The Two Rocks

Thursday of the 18th Week in Ordinary Time

Num 20: 1-13; Mt 16: 13-23

Dc. Larry Brockman

Two Rocks- that’s what today’s scriptures are about.

Now I am certain that most of you have heard the first reading many times and wondered at its meaning.  Just how did the Moses and the Israelis test the Lord and His sanctity?  Well, first notice that the Isaraelis grumbled to themselves over lack of water, not trusting in the Lord.  So they went to Moses and Aaron to complain.  Moses and Aaron, feeling faint of heart themselves, appeal to the Lord for help.  All of that demonstrates lack of faith and trust.  But the Lord tells Moses to take his famous staff out of the Ark where it was kept.  He was then to assemble the people and in their presence, order water to flow out of the rock.  Now the staff symbolized the power and sanctity of the Lord.  When Moses just held the staff, great things happened- like the parting of the Red Sea and victory in battle.  So, Moses was supposed to just hold it, not strike the rock.  That should have brought it all back to the Israelis- that this staff symbolized the power of an invincible God; it should have renewed their faith.  But as you can see, Moses spoke tentatively and impatiently in the presence of the people at the rock- not with faith, and so not with authority he was given.  And yet, despite their lack of faith and mistrust, God in his goodness caused water to gush from the rock.  Because Moses did not handle the situation properly, he and Aaron were punished.

In the Gospel, Jesus is asking a central question of faith.  Have his disciples, by this time in his ministry to them, been moved in their hearts to know who he really is?   Do they believe, do they have faith in him?  Some dance around the issue, saying he is a prophet.  But Simon Peter comes up with the answer Jesus is looking for- that Jesus is the Messiah.  And so Jesus renames Simon to Peter, which means Rock and says that on that Rock he will build his Church.  Indeed, Peter went out and Baptized and spread the Gospel.  Peter had faith and acted on it despite many trials and tribulations and that’s how the Church was built.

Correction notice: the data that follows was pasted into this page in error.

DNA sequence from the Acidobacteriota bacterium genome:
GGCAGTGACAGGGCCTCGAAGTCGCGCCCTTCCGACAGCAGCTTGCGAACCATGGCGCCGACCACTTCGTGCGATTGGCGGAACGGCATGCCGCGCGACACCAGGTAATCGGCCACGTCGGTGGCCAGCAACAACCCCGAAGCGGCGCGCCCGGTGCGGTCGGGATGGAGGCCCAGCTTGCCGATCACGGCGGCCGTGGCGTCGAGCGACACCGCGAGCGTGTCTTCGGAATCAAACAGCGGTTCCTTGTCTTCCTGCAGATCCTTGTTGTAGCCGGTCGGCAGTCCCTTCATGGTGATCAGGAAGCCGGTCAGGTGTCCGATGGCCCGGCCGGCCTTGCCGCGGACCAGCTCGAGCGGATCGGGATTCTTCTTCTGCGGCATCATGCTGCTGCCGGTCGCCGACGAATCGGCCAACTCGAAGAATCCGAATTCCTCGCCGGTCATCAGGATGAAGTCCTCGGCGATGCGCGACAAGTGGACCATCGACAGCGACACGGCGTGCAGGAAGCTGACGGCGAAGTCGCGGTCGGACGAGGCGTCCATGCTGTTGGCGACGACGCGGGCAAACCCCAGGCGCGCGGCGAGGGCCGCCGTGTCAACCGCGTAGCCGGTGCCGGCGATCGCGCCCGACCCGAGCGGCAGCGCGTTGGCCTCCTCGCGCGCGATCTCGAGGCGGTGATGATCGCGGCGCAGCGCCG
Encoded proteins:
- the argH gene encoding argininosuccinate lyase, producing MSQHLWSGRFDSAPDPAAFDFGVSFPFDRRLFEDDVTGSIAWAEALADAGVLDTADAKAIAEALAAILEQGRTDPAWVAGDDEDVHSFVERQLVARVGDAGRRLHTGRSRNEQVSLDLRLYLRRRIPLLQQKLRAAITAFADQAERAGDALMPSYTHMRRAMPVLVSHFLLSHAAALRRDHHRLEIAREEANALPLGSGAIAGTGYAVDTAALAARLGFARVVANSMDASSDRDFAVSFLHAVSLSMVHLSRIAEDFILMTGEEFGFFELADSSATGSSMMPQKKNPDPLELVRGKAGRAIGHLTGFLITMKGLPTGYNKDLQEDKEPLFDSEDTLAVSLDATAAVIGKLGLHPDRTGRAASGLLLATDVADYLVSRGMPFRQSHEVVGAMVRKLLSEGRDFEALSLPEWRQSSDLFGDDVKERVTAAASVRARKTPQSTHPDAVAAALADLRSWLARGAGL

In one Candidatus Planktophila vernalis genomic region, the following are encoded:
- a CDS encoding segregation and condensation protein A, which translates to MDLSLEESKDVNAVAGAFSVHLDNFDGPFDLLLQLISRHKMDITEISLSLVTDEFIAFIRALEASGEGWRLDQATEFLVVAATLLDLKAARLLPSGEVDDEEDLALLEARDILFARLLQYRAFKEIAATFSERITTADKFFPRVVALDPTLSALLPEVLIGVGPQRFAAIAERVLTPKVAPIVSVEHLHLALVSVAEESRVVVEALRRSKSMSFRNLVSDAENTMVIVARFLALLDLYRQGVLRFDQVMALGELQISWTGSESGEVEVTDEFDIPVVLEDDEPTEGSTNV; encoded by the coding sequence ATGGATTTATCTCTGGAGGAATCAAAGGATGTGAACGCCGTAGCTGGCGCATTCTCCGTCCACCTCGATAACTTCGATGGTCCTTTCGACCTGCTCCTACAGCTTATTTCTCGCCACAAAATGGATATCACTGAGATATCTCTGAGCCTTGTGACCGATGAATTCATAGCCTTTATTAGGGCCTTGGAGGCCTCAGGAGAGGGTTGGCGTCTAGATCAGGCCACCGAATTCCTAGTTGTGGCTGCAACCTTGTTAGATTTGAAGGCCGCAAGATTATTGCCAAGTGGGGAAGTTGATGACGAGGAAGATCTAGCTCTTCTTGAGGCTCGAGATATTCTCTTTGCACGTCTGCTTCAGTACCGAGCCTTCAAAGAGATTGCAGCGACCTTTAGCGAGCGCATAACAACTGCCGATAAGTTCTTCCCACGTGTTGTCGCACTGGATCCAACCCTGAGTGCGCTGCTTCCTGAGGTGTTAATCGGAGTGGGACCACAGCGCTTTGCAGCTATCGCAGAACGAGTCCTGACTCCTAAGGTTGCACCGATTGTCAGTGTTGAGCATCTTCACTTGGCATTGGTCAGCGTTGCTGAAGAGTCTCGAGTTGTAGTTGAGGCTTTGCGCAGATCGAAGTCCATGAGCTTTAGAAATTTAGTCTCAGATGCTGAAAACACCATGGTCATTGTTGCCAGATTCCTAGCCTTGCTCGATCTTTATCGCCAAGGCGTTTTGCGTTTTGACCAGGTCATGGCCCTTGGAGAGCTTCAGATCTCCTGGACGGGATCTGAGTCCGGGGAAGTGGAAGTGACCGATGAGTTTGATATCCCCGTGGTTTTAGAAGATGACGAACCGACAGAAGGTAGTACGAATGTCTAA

Every day of our lives, we are confronted with challenges that test our faith.  Sometimes we feel like we are in the desert, and don’t know where to turn.  So we cry out to God like the Israelis did.  And in the midst of that challenge, it is like God is asking us first if we know who He is.  Do we act tentatively and without trust as Moses and some of the Apostles did, or do we speak out with confidence as Peter did?

Real Faith is a strong conviction that we know that Jesus is real; He did save us; He is in that Eucharist.  There is no doubt in real faith.  We need only hold the staff- we don’t have to strike the rock with it, let alone strike the rock twice.  Rather if we really believe in our hearts, we know that our prayer will be answered.  It may be that it is like water gushing from a rock, rather than a green fertile valley along a wide stream.  In other words, our answer may not be the vision we had in mind, but one way or another, our prayer will be answered.

It’s time we tried it, don’t you think?  So, if today you hear his voice, harden not your hearts.


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